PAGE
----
There is a major problem with your philosophy. You claim to believe in absolutes, but you do not have a source. Being a wikipedian you know that every fact must have a verifiable source. Where does your absolute that the end of man is happiness come from? Any truth must have a source.

  3. hazillow says:

    If you accept that things must be verifiable, you cannot explain natural phenomena (human behavior, origins of life, etc.) by supernatural origins (God, the devil, what have you).

    My absolute is a tautology; it is true by definition. Consider the word “good.” Exactly what does it mean? “What one should do” is a pretty common response, but it does not go far enough. How do know what one “should” do? The idea is you look at what “is” and you form a picture of how it “is” if you pick a different set circumstances. The result would nearly always be that people are happier.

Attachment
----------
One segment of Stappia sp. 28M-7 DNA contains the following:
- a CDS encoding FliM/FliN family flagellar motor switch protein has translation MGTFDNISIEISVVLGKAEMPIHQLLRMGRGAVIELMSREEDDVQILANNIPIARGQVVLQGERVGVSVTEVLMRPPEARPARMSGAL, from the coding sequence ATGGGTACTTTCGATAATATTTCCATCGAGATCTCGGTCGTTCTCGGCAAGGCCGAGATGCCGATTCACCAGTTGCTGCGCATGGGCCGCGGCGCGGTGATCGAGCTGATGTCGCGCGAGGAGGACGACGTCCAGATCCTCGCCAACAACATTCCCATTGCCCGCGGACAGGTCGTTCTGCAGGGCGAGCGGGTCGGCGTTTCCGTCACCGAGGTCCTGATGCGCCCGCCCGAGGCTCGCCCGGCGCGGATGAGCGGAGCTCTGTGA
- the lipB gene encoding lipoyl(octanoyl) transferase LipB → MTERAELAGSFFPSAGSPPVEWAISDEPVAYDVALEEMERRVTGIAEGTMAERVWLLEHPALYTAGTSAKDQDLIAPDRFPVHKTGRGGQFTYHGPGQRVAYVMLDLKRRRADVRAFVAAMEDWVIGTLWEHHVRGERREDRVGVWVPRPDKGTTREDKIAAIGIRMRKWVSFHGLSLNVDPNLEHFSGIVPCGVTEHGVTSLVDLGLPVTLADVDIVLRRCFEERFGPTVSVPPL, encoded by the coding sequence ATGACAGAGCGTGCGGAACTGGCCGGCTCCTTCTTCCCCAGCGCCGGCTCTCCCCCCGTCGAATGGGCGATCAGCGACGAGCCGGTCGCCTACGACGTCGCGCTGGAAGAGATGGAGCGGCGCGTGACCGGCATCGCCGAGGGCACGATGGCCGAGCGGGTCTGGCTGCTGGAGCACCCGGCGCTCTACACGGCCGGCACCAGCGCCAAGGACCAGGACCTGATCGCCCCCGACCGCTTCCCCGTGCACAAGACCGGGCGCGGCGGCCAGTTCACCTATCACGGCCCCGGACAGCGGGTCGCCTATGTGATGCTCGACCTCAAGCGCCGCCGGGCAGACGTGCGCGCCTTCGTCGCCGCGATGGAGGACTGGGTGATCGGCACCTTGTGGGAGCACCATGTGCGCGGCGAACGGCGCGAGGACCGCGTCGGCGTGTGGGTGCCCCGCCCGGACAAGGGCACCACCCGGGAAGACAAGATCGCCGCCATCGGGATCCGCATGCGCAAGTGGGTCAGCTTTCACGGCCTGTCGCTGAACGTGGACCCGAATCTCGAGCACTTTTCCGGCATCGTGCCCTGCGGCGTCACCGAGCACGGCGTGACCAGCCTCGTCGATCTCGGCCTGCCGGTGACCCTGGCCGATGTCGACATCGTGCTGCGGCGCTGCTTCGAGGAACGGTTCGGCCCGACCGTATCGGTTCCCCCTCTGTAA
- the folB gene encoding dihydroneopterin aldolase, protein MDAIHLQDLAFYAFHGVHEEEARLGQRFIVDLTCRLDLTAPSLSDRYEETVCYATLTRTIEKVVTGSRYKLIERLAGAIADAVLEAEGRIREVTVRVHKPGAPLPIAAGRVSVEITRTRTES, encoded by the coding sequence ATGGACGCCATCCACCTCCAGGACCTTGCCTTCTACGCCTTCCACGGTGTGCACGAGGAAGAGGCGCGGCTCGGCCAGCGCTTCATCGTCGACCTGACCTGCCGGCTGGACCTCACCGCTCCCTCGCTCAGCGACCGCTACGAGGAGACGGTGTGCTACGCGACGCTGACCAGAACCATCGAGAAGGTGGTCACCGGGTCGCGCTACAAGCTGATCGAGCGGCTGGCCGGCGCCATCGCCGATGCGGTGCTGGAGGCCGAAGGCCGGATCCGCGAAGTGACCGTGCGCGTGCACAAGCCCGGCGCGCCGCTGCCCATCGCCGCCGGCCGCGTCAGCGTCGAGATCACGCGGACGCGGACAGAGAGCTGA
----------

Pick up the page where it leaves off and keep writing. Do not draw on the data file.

Therefore, what is “good” is what “makes people happy.” Note that this isn’t a license to do whatever one wishes – an action that makes one person happy could have disastrous consequences (i.e. cause suffering) to a large number of people.

    My source is the human experience; yours comes from something external to not only man, but what is knowable.

    Any truth must indeed have a source, as long as it is reliable. Your source comes from the most unreliable of all: something outside of what we know and cannot be proved to even exist.